Danger of an unpopular president

One of my favorite Washington stories concerns Gordon Liddy, infamous for leading the Watergate burglary. A tough ex-FBI agent charged with plugging leaks by the Nixon White House, Liddy, imitating T.E. Lawrence (of Arabia), was said to have placed his hand in a candle flame at a party, holding it there until his flesh burned. Puzzled onlookers asked, “What’s the trick?” to which Liddy replied, “The trick is, I don’t care.”

That story comes to mind whenever I think about President Bush these days. With his approval rating having plummeted to a level just above where Nixon’s was the day he resigned, a good deal of Bush’s behavior could be explained by starting from the premise that he no longer cares about the public’s views of him or his policies. Voters’ esteem for the president is so low that it can hardly get any worse. And if things can get neither worse nor better, why react to the political pain inflicted by public opinion?

The country sent the president an unmistakable electoral message in 2006, demanding a change of course in Iraq, but what more happens to Bush when he ignores it? So his approval rating drops from 32 to 28 percent. Big deal. The president no longer cares.

Senators of both parties repudiate his attorney general. So what? Why should the president care? At this stage, how many more points can he lose?

Like Janis Joplin’s Bobby McGee, Bush’s complete freedom of action stems from the fact that he has “nothing left to lose” — at least nothing in terms of voters’ current evaluations.

Ironically, if the president’s approval rating was at 40 or 45 percent, he might be much more responsive to the expressed will of the people. Then there would be something at stake. Back at 45 percent, there was something left to lose.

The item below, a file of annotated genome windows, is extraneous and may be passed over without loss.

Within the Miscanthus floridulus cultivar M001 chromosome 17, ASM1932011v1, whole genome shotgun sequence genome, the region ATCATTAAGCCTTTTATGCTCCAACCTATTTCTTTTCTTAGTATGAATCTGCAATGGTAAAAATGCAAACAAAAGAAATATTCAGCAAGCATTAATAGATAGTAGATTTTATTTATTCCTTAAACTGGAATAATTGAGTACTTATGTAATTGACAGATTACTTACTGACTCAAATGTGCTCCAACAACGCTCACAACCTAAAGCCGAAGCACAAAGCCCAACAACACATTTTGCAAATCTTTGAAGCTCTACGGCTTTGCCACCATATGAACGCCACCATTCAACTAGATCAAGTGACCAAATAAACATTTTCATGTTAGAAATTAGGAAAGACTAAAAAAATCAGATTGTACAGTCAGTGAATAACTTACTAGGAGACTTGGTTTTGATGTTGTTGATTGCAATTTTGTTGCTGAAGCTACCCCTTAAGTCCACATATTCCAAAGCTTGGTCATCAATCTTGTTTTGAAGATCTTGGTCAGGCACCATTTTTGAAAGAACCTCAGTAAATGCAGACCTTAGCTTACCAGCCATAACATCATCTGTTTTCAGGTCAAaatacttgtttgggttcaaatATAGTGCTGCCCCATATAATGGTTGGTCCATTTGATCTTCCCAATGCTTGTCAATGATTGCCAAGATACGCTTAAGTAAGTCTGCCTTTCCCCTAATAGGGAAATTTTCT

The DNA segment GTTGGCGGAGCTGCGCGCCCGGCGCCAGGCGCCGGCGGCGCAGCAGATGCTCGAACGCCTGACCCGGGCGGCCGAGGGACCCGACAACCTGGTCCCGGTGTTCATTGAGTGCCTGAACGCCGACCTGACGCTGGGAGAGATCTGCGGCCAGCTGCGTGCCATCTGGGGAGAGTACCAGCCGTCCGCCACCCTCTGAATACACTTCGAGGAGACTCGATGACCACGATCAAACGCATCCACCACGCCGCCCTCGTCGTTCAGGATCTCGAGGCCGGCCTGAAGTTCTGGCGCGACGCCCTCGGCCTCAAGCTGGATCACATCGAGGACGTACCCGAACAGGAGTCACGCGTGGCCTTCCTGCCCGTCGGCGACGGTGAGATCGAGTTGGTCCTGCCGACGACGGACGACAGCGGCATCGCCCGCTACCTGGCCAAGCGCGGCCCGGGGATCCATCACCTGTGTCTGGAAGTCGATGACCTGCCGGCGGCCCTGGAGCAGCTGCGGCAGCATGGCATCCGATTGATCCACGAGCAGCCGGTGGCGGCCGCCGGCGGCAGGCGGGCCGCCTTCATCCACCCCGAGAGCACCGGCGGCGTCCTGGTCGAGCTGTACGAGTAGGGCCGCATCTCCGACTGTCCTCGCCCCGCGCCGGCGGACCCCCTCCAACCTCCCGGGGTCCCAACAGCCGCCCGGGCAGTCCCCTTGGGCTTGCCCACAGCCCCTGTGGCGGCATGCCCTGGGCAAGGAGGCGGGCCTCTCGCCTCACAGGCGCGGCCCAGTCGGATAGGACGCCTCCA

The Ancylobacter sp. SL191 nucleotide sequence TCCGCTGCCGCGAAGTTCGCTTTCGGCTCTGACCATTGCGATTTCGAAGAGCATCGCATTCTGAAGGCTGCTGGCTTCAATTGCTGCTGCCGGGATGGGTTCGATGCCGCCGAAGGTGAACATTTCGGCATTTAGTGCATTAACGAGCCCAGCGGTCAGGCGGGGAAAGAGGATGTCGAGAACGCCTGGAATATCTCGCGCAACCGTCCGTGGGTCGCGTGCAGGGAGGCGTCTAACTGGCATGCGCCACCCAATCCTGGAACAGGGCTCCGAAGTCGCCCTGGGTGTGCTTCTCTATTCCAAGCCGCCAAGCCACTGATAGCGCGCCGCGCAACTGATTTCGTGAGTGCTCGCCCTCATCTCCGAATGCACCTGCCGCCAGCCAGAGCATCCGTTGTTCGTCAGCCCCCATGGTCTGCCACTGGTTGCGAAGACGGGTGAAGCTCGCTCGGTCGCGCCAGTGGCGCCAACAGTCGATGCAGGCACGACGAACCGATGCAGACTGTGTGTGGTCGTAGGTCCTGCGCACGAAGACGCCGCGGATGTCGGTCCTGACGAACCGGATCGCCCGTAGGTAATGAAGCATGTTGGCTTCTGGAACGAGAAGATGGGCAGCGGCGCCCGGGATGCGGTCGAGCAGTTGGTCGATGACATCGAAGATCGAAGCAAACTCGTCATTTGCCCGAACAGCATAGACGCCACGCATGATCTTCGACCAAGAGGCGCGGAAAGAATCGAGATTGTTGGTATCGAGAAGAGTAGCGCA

In 2003, with his approval rating falling into the 60s, and facing reelection, Bush felt compelled to reverse decades of Republican opposition to healthcare reform in adopting a modicum of prescription drug coverage. Now the president is unconcerned about public opinion because the public’s view cannot deteriorate any further; nor will it improve dramatically without concomitantly significant improvements in real-world circumstances.

There is a lesson here for those members of the chattering classes who constantly pine for a president who just does what he (or someday she) thinks is right, without regard to public opinion. Be careful what you wish for. In George Bush, their dreams have been realized, but they have awoken to a nightmare. Indeed, George Bush demonstrates the danger of a president unconstrained by public opinion.

Too often these chatterers really mean that the president should do what they believe is right regardless of what others think. Their pious appeals for “real leadership” are mere platitudes masking a desire for leaders who agree with them, even when the majority does not.

Of course, slavish devotion to the will of the majority should not be our loftiest aim. True leaders strike a balance. We do not want them to avoid doing what is right merely because it is unpopular; but we also do not want our presidents to be completely insulated from public opinion.

In a democracy, public policy should be at least loosely tethered to public opinion. As the Maltese mathematician Alastair Farrugia wrote, “Freedom is when the people can speak, democracy is when the government listens.”

As George Bush’s second term so vividly illustrates, when elected officials stop listening, stop caring about the views of their constituents, when they have nothing left to lose, the result may not be bold leadership but catastrophic stubbornness.

Mellman is president of The Mellman Group and has worked for Democratic candidates and causes since 1982. Current clients include the majority leaders of both the House and Senate.